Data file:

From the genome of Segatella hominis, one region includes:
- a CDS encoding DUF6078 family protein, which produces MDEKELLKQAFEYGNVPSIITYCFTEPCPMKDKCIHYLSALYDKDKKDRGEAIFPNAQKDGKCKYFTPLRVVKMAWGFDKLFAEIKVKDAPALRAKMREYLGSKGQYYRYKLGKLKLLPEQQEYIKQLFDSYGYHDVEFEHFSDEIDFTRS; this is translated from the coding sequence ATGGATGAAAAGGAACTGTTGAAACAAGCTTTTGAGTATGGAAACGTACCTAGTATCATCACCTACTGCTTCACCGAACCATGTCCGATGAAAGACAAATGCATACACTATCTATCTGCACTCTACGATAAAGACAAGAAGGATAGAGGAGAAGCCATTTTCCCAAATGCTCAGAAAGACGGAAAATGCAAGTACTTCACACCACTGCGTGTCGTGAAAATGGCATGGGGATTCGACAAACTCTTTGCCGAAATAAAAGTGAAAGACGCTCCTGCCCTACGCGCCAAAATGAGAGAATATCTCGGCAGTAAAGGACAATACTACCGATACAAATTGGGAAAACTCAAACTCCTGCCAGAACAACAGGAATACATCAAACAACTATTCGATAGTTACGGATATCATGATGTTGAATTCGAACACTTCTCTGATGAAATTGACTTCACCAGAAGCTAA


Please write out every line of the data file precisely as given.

From the genome of Segatella hominis, one region includes:
- a CDS encoding DUF6078 family protein, which produces MDEKELLKQAFEYGNVPSIITYCFTEPCPMKDKCIHYLSALYDKDKKDRGEAIFPNAQKDGKCKYFTPLRVVKMAWGFDKLFAEIKVKDAPALRAKMREYLGSKGQYYRYKLGKLKLLPEQQEYIKQLFDSYGYHDVEFEHFSDEIDFTRS; this is translated from the coding sequence ATGGATGAAAAGGAACTGTTGAAACAAGCTTTTGAGTATGGAAACGTACCTAGTATCATCACCTACTGCTTCACCGAACCATGTCCGATGAAAGACAAATGCATACACTATCTATCTGCACTCTACGATAAAGACAAGAAGGATAGAGGAGAAGCCATTTTCCCAAATGCTCAGAAAGACGGAAAATGCAAGTACTTCACACCACTGCGTGTCGTGAAAATGGCATGGGGATTCGACAAACTCTTTGCCGAAATAAAAGTGAAAGACGCTCCTGCCCTACGCGCCAAAATGAGAGAATATCTCGGCAGTAAAGGACAATACTACCGATACAAATTGGGAAAACTCAAACTCCTGCCAGAACAACAGGAATACATCAAACAACTATTCGATAGTTACGGATATCATGATGTTGAATTCGAACACTTCTCTGATGAAATTGACTTCACCAGAAGCTAA